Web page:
Programmatic Ad Buys Drive New Revenue at KQED

Last Updated by Natasha Hilton | Senior Associate | Development Services on

Testing the Traditional

As the digital media landscape continues to evolve, stations are faced with changes in viewership and donation patterns. In an increasingly multi-channel environment, stations are challenged to look beyond traditional sources of revenue, including revenue generated from the system’s lifeblood—pledge­­.

That’s why KQED decided to take a different kind of pledge— to test programmatic ad buy strategies to reach a new online membership base and drive conversion and retention online. By testing targeted Quantcast ads, a predictive intelligence software, KQED aimed to drive subscriptions rather than donations, reduce dependence on pledge, and find lower cost alternatives to direct mail and on-air pledge campaigns. So far, the results of Quantcast ads have been successful, particularly when deployed strategically alongside on-air and direct mail fundraising appeals.

About Quantcast

KQED_adbuys.pngQuantcast is a predictive intelligence software that maps KQED’s ideal constituents and matches their patterns against Quantcast’s view across the entire web, serving millions of impressions to people just like their existing members. Quantcast is easy to implement via a simple HTML tag on KQED’s homepage, donate page, and final confirmation page. There’s also the ability to test multiple creative and messaging within a single campaign, with best performing creative able to be auto-served.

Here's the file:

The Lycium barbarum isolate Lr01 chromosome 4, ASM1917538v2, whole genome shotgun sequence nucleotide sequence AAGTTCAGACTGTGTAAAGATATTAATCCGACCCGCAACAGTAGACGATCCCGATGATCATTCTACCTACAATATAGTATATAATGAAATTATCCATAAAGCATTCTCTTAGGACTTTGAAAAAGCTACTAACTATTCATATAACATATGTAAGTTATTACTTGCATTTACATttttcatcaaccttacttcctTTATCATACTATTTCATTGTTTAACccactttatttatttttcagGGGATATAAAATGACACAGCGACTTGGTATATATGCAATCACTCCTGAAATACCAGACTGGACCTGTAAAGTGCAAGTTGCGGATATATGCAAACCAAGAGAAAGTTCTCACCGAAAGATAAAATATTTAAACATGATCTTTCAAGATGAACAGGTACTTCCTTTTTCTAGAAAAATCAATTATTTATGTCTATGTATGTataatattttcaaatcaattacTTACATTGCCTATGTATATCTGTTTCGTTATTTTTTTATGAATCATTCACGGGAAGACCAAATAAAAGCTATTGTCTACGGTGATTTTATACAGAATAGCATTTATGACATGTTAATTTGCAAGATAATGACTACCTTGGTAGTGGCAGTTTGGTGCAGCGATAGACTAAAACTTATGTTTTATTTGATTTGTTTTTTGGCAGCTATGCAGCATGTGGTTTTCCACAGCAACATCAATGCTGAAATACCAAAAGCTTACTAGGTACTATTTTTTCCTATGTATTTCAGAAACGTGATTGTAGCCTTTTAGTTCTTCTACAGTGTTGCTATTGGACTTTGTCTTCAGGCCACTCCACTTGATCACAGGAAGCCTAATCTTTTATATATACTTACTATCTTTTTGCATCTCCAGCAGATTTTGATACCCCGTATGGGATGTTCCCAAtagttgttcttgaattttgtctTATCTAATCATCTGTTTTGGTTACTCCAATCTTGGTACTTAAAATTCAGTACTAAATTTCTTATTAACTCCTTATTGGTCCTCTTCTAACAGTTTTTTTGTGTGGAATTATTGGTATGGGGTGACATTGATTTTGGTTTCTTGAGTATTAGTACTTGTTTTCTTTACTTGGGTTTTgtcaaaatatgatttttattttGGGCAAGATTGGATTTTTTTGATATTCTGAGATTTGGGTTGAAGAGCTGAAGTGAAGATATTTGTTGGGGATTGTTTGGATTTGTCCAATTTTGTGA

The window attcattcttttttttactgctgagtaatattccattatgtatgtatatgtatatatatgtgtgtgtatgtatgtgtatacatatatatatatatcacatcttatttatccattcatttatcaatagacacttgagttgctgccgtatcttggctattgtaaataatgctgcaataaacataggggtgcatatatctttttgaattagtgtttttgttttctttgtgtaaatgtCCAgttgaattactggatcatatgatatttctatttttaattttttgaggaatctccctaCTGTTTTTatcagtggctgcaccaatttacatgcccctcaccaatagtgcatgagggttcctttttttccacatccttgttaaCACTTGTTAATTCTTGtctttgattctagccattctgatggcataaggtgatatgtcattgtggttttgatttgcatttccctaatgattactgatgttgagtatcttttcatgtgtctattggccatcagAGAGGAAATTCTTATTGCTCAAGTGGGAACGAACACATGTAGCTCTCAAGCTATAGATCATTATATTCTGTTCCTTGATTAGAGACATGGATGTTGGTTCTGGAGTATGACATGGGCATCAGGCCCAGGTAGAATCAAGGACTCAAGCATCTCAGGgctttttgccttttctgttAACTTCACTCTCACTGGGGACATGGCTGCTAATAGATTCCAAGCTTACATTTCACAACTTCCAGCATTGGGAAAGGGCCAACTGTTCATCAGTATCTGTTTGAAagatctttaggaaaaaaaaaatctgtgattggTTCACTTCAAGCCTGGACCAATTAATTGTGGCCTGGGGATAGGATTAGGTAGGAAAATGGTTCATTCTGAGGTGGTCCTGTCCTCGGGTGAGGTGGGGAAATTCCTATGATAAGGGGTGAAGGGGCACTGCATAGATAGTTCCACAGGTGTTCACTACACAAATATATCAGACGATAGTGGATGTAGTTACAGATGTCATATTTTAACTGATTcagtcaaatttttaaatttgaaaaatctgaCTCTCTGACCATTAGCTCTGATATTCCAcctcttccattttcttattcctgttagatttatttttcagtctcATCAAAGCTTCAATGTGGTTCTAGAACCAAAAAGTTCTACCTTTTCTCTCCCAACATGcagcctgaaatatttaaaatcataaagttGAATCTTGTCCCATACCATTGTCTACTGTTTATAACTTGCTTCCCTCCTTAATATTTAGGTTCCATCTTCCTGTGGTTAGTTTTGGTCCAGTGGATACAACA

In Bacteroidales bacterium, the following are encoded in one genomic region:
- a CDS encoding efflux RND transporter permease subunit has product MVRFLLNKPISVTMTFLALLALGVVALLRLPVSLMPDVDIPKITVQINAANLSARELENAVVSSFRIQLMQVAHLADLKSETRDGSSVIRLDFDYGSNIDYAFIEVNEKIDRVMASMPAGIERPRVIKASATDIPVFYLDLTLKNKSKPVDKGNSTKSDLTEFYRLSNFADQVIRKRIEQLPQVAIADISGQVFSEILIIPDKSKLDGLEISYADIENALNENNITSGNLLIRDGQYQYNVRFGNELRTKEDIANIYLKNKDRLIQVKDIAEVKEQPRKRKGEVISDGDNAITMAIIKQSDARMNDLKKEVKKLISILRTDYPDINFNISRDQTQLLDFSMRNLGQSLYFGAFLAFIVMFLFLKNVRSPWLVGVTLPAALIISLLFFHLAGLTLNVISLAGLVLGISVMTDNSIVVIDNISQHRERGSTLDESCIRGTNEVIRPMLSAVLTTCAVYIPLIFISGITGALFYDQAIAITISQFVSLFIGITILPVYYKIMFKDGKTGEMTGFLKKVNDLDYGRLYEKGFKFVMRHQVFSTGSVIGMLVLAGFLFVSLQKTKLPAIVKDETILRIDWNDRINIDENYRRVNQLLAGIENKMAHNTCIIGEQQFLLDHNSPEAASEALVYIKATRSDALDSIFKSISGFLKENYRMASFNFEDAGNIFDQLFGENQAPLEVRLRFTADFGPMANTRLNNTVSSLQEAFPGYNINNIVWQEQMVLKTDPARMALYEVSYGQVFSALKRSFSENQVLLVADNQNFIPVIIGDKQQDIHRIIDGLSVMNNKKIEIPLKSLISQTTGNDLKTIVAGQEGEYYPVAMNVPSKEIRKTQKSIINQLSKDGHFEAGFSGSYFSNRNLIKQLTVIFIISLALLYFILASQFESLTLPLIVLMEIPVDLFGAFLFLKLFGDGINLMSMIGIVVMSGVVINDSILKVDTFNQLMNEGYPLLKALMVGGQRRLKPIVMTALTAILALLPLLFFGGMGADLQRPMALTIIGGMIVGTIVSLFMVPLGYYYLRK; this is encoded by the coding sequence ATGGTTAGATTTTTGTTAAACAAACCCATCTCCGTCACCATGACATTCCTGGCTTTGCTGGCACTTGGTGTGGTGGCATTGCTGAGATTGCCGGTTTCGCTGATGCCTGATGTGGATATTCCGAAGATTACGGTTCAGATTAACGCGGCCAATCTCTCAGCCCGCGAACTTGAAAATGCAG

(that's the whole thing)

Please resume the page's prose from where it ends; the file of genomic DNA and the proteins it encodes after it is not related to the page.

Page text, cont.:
KQED first began using Quantcast by repurposing existing banner ads, before launching custom creative. Some where specific--like a new podcast—in order to drive subscriptions rather than donations or to increase the number of online sustainers. 

Quantcast tracks visitors to KQED’s website, particularly donors and then follows their web behaviors (rather than IDs) on other websites in order to build out a profile. Quantcast provides KQED with useful demographic information about website visitors, how they compare with the overall demographic of web users, and what other top sites they visit. It then builds profiles based on this information, and serves programmatic ads to capture like types on the other websites.

The Results

KQED_adbuys2.png As a result of the ads, KQED significantly grew its donor database. An average of 24.5% of Quantcast donors were new members—defined as never before entered in their database. When run alongside on-air pledge, Quantcast saw a dramatic spike in new donors. Further still, 2015 radio pledge drives with concurrent Quantcast ads met goals faster and ran shorter. By comparison, the May 2014 radio pledge drive without ads ran two days.

Concurrent with Radio Pledge (CPA Model)

FlightImpressionsRevenueCostNet%
5/2-6/73.2M$117k$16k$101k14%
9/5-9/304.0M$84k$12k$72k14%

Concurrent with Direct Mail & TV Pledge (CPM Model)

FlightImpressionsRevenueCostNet%
11/4-12/316.3M$47k$15k$32k32%
1/1-1/161.0M$11k$2.5k$8.6k23%

Concurrent with Radio Pledge (CPM Model)

FlightImpressionsRevenueCostNet%
1/22-2/93.7M$49k$9k$40k18%

On the creative side, vehicle donation banners in November to June increased car donations to KQED by 25% (858 v. 1085 donations). These were the best year-end results ever. KQED has now incorporated more Quantcast tags throughout its website and is running year-long campaigns. 

KQED’s success with Quantcast ads in conjunction with on-air pledge, highlights the importance of using multichannel fundraising tactics as part of a larger donor acquisition strategy. Integrated tactics offer the potential to maximize both existing and new sources of revenue beyond the traditional pledge mix.
 

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